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  • Bridging Voice and IdentityChris Luther's Bridge Bowl and the Seagrove Tradition
  • Trista Reis Porter (bio)

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Made in Seagrove, North Carolina, by fourth-generation potter Chris Luther, the Bridge Bowl tells the familiar story of this particular place in the Piedmont and the landscape, people, traditions, and ideas that animate it. At the same time, it speaks of globalization, the increasing circulation of ideas and images around the world, and their ever-evolving manifestations in the American South. All photos by Joseph Decosimo.

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Just as the most iconic or familiar of things have the capacity to complicate and contradict what we know of southern life, unpredictable things can exemplify both paradoxical and iconic realities. This is the story of Chris Luther's Bridge Bowl, an unexpected southern thing, both a container and a bridge itself. Made in Seagrove, North Carolina, by a fourth-generation potter, the Bridge Bowl tells the familiar story of this particular place in the Piedmont and the landscape, people, traditions, and ideas that animate it. At the same time, it speaks of globalization, the increasing circulation of ideas and images around the world, and their ever-evolving manifestations in the American South.1

An inventive example of southern material culture, the Bridge Bowl disrupts some of the assumptions that haunt southern things and powerfully connects a multitude of southern voices, aesthetics, and ideologies, as well as the places they intersect. By illuminating these voices, whether they be deeply rooted or transient, the Bridge Bowl offers a more expansive understanding of southern identity, with all its tensions and contradictions intact.

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The Bridge Bowl occurred to Chris Luther by chance. In his attempts to throw and form an oval-shaped pot, the center rose when stretched, and after trimming the clay to even it out, he ended up with a misshapen pot with a subtle arch and sides shorter than the center. Unhappy with this result, he resolved to instead exaggerate the shape by curving the entire bowl into a bridge. After making adjustments to the bottom and sides over several iterations of the Bridge Bowl, Luther still doesn't believe he has perfected it: "But you know how some things you just can't give up? I guess that's one of my many Achilles' heels." In this way, the Bridge Bowl exists in a space between Luther's idea and its tangible expression. He scrapped most of its predecessors; one sits on his mother-in-law's kitchen table holding African violets, but the most successful remaining Bridge Bowl stands on a shelf in his studio, continually reminding Luther of its unfinished state and open-endedness.2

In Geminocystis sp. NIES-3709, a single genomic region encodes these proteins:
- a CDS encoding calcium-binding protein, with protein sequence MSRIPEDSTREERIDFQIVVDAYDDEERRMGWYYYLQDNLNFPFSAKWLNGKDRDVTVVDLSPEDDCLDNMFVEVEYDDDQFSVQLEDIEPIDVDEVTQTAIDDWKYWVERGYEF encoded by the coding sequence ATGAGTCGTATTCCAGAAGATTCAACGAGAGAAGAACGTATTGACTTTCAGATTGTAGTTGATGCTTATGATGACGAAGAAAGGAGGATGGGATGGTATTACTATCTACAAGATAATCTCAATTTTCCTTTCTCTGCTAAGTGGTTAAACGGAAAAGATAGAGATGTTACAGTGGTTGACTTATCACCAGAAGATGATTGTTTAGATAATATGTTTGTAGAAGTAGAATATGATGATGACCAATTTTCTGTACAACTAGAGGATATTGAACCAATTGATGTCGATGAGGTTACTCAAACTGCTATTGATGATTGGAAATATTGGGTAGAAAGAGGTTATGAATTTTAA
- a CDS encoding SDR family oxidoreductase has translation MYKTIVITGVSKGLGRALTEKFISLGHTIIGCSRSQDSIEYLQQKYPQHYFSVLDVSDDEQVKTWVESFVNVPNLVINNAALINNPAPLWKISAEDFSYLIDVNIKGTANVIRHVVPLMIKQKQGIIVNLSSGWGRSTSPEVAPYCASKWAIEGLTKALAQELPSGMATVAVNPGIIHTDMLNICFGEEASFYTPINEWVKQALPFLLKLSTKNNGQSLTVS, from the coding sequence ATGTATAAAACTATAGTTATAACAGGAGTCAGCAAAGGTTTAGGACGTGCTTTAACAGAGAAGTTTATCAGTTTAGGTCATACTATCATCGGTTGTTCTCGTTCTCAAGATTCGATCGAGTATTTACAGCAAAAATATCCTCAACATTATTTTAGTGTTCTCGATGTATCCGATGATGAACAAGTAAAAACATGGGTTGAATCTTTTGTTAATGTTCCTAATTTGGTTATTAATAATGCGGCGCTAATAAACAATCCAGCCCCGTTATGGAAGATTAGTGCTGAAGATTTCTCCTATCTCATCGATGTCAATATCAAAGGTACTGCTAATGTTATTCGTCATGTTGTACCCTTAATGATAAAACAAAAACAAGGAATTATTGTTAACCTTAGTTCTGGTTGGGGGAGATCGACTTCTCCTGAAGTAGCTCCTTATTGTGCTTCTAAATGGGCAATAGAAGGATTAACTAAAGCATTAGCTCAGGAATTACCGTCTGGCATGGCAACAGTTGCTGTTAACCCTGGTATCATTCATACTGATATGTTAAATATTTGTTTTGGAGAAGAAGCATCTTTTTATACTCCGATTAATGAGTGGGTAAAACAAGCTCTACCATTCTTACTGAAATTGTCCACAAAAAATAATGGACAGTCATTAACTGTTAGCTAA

The construction of the Bridge Bowl reflects continuity and cultural transmission of the historical tradition in which Luther was trained, while the ideological process behind the work reveals the dynamism and invention of his practice and that of others in the contemporary Seagrove community. As a child, Luther accompanied his mother and grandmother on visits to potteries in the Seagrove area. He recalls playing with clay as a five-year-old and seeing experts turn pot after pot. He began throwing pottery after returning home from college to find a studio set up by his mother in their basement. After two weeks of her encouragement, he tried his hand at the wheel and has been "addicted ever since." In discussing his lineage and immediate enchantment with pottery, Luther explains, "They say [End Page 71]


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"They say it's in your blood." Luther's grandfather was a potter, and his great-grandfather, W. H. Crisco, was particularly prominent as one of the first salt glaze potters in the region.

[End Page 72] it's in your blood." Luther's grandfather was a potter, and his great-grandfather, W. H. Crisco, was particularly prominent as one of the first salt glaze potters in the region. After Luther's initial experimentation at the pottery wheel, he joined his mother in classes at Randolph Community College, where he found mentors in former production potters Bob Armfield and Archie Teague. Drawing from years of experience...

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Additional Information

ISSN
1534-1488
Print ISSN
1068-8218
Pages
pp. 70-78
Launched on MUSE
2017-10-31
Open Access
No
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